Amanda M. Cain

Taking you beyond the stadium walls and into the community.

Month: January 2016

Fightins go crazy for education

In the 2010 census for Reading, PA the age bracket for people ages five to 17 years had the second highest percentage of the population for the city. This age bracket is the target age group for the Reading Fightin Phils and the education programs run by the organization.

The Fightins offer a variety of different education programs including Outstanding Students and Crazy About Reading. Details of these programs are listed below.

EducPrograms

Infographic by Amanda Cain. Created at www.easel.ly. Information courtesy of www.fightins.com

The Crazy about Reading program is the larger and more involved of the two. Officially known as The Crazy Hot Dog Vendor’s Crazy About Reading program, the goal is to encourage students to read more and help them broaden their vocabulary. A group of the local elementary schools participate in the program in different ways.

“Roula Elliker at Muhlenberg Elementary Center has a great model, “ said Matthew Jackson, the performer behind the Crazy Hot Dog Vendor since 2004. “Each grade is challenged differently, but no matter what grade the students are in they learn a particular WOW (Word of the Week) word to broaden their vocabulary.”

The Words of the Week are shared throughout the school and are also represented in the community via the local radio station, WEEU, and on a local digital billboard. A sample of Words of the Week can be found in the image below.

WordsoftheWeek

Infographic by Amanda Cain. Created at www.easel.ly. Information courtesy of Matthew Jackson and Roula Elliker.

As a part of the program at Muhlenberg Elementary Center, the Crazy Hot Dog Vendor, Screwball, and other local celebrities join the students at an end of the year assembly during which they play games focused on the Words of the Week and prizes are given out for student essays.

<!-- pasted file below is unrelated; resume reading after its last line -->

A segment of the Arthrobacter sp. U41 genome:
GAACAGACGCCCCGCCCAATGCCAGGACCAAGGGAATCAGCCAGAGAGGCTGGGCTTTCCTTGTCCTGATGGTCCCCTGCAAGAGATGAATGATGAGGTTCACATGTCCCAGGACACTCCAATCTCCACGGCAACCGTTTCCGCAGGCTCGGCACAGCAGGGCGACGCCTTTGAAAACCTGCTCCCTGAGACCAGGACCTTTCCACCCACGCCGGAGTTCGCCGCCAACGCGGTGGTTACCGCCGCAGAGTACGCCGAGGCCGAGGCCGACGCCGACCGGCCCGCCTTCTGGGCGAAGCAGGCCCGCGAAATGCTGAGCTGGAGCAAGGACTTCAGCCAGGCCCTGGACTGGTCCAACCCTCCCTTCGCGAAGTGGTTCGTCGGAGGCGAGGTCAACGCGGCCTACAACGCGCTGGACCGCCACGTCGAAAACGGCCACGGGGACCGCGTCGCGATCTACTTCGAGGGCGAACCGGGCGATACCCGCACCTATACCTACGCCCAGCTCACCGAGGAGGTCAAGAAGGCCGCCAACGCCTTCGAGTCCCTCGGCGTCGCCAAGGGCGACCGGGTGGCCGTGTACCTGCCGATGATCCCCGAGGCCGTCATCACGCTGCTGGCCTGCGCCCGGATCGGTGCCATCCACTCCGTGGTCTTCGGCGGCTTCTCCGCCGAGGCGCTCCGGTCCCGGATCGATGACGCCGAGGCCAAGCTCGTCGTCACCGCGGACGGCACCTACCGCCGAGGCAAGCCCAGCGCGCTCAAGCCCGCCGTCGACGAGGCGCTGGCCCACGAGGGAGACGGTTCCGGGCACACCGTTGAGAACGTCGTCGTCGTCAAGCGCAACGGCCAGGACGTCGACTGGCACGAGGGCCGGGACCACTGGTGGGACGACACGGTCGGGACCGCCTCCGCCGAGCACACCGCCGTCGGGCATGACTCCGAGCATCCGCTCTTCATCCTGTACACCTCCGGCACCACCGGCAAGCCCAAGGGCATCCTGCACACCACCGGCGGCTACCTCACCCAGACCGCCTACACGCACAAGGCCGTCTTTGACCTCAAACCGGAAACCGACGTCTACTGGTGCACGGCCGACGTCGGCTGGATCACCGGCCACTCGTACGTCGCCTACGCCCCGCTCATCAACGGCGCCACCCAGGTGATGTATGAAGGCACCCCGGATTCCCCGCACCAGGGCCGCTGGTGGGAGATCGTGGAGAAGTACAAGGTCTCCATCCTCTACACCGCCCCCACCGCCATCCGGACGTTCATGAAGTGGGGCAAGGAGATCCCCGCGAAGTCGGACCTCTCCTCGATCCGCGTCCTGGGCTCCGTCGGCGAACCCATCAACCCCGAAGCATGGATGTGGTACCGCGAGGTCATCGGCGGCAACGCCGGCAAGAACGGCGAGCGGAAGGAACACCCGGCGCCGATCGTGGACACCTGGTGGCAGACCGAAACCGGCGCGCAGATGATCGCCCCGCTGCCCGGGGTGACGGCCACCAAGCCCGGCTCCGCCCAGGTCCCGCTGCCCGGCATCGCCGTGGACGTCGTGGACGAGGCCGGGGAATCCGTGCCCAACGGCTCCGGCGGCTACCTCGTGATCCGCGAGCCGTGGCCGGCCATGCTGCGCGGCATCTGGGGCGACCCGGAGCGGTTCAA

“The best part of the program is literally seeing how the kids’ hard work pays off through the expanded vocabulary and comprehension,” Jackson said.

In a letter to parents regarding the Adequate Yearly Progress and school improvement plan for Muhlenberg Elementary, the administration discussed strategies to improve instruction for the students including strengthening the reading program. Programs such as the Crazy About Reading Program are ways to make this possible.

Each student who participates in the program is also given a free ticket to a Redner’s Kids Club game and are treated to a special read-aloud featuring the Crazy Hot Dog Vendor and one of the Fightins players.

“It’s great because it allows kids to see professional athletes, people they see as role models and look up to, in a different environment and encouraging them to be successful in education and not just athletics,” said Ariane Cain, a 10-year employee of the Reading Fightin Phils. “It gives them different voices encouraging them to read and follow through with their education, not just their parents and teachers.”